It has been found that the polymer yarn of the present invention having low denier may be used for making fine fabrics, while a yarn having high denier may be used for heavier fabrics. Accordingly, the synthetic polymer yarn of the present invention may have any yarn denier suitable for its final end use product. For fine fabrics, the synthetic polymer yarn may have a sum denier of the combination of the bicomponent denier and second yarn of less than about 60, preferably less than about 50, and more preferably, less than about 40. For medium weight fabrics, the synthetic polymer yarn may have a denier of between about 50 to about 200, preferably about 70 to about 150, and more preferably about 70 to about 140. Finally, for heavier fabrics, such as load-bearing fabrics, the synthetic polymer yarn may have a denier of between about 200 to about 2400, preferably about 200 to about 2000, and more preferably about 600. Most preferably, the synthetic polymer yarn of the present invention uses a self-bulking bicomponent having a total denier and total filament selected from the group consisting of 18 denier and 8 filaments, 12 denier and 3 filaments, or 9 denier and 3 filaments combined with a 20 denier and 13 trilobal second spinnable yarn; or a self-bulking bicomponent of 70 denier and 34 filaments with a second yarn selected from the group consisting of a 70 denier and 17 filament trilobal second yarn, 40 denier and 26 filament dog bone-shaped second yarn, 86 denier and 68 filament round second yarn, and 85 denier and 92 filament round second yarn.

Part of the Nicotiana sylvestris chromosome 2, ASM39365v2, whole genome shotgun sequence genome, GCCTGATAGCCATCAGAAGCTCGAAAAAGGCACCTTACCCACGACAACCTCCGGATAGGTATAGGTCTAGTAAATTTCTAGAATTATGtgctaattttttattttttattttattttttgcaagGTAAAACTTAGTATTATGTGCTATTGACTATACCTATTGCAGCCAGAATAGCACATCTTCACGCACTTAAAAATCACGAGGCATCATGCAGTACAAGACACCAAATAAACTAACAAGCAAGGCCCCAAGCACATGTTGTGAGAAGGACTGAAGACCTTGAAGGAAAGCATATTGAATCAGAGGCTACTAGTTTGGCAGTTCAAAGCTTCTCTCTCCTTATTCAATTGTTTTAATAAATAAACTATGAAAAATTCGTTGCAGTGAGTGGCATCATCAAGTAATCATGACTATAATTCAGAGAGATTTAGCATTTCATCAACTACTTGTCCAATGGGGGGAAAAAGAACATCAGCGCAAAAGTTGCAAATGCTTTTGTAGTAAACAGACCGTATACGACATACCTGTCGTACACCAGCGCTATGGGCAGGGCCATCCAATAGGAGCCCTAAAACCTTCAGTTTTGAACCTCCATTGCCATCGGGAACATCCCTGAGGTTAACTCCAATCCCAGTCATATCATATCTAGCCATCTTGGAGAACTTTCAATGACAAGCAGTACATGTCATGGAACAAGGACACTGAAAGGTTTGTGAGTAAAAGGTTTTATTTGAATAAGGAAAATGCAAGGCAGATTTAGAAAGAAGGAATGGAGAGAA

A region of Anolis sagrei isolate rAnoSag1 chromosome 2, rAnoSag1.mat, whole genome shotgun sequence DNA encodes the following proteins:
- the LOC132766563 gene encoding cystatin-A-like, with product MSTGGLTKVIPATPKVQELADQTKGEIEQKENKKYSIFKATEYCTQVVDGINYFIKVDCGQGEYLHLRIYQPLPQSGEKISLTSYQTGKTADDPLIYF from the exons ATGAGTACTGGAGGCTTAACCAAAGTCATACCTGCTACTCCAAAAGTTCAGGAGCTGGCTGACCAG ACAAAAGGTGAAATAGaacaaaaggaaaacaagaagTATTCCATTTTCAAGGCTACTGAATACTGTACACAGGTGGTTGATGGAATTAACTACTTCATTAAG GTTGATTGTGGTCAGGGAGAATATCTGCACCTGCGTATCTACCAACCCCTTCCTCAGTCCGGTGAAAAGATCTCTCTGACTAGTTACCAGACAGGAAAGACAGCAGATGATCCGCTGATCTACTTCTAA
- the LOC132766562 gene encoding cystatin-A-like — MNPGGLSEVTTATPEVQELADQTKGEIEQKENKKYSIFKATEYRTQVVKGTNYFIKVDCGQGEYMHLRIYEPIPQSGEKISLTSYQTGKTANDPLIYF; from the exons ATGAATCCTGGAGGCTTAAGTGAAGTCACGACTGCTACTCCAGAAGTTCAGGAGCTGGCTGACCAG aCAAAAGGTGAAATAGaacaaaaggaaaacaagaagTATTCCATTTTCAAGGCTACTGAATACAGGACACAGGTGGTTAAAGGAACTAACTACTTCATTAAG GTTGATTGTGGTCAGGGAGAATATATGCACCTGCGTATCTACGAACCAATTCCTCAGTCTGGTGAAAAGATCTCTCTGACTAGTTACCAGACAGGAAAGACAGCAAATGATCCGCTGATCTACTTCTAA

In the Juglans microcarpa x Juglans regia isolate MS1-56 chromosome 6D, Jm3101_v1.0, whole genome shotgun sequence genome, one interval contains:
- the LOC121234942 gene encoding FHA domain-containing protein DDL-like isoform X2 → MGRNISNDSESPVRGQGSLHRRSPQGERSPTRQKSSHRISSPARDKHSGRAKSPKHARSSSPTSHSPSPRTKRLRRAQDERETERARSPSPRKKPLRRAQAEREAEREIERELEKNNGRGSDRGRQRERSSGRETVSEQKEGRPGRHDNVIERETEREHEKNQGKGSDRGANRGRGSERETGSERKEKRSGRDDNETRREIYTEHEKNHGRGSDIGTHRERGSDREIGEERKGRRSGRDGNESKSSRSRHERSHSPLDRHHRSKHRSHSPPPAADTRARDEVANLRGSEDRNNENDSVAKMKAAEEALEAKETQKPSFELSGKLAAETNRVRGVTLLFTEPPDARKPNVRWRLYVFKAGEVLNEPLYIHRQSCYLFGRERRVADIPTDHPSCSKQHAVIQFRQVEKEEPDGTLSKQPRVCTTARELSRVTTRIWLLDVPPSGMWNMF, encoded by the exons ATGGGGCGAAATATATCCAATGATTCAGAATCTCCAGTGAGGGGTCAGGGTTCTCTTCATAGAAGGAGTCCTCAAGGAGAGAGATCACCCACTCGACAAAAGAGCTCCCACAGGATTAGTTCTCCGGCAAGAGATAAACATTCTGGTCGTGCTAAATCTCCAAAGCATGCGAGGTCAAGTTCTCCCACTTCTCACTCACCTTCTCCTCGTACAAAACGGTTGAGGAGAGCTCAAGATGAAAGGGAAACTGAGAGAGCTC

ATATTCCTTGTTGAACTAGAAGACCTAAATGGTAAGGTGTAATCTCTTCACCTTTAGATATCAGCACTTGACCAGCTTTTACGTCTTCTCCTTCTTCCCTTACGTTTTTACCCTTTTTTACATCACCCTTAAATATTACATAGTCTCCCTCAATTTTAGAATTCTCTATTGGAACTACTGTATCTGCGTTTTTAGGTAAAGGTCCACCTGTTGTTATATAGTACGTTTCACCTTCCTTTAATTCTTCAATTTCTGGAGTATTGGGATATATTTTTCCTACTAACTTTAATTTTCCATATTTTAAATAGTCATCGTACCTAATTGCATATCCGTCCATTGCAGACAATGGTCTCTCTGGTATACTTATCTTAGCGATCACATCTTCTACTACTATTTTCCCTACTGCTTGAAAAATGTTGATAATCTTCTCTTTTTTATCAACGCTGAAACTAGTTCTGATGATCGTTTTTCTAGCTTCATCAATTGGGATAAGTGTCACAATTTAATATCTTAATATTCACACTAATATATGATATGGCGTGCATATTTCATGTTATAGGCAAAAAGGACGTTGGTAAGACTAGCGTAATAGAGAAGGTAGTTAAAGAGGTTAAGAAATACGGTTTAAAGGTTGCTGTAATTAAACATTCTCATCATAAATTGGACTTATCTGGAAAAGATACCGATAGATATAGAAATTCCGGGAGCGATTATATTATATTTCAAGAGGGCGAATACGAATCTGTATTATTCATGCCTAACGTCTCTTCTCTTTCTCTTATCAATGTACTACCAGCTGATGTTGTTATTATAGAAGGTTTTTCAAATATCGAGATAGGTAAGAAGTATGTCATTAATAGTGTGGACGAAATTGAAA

The invention combines the bicomponent yarn with the second yarn to form a single yarn. Each of these bicomponent yarn and second yarn may be made separately off-line and then combined to form the final synthetic polymer, or one or both may be made on-line in a continuous manner. Combining these components to form a single yarn may be conducted by any known method, including plying, cospinning, air jet texturing, false twist texturing, and covering. Plying may be conducted by twisting the yarns together in a draw twister, for example. By adjusting the turns per inch and ratios of the bicomponent yarn and second yarn, striations, which give a strong visual effect, may be obtained according to this method. For example, at higher turns per inch, shorter striations may be obtained; at short turns per inch, longer striations may be obtained. Typically, the yarns may be twisted at about 0-5 tpi, and preferably, ¼-½ tpi. Cospinning may be conducted by commingling the yarns in an interlaced jet. By modifying the air pressure used in the interlacing jets, different visual effects may be obtained. Air jet texturing may be conducted by overfeeding the core yarn and effect yarn through an air jet texturing machine at different speeds. Bulking may be conducted using a false twist texturing machine, whereas by modifying the speed of feeding the yarns may alter the visual composition of the final yarn. Covering may be performed by wrapping one yarn around the other yarn. Each of the above methods of combining two yarns are known. Based on the present disclosure, one having ordinary skill in the art would understand how to modify the feed rates, turns per minute, etc. in order to obtain the desired visual composition. Any method or machine may be used to combine the two yarns provided that the end result is a single yarn.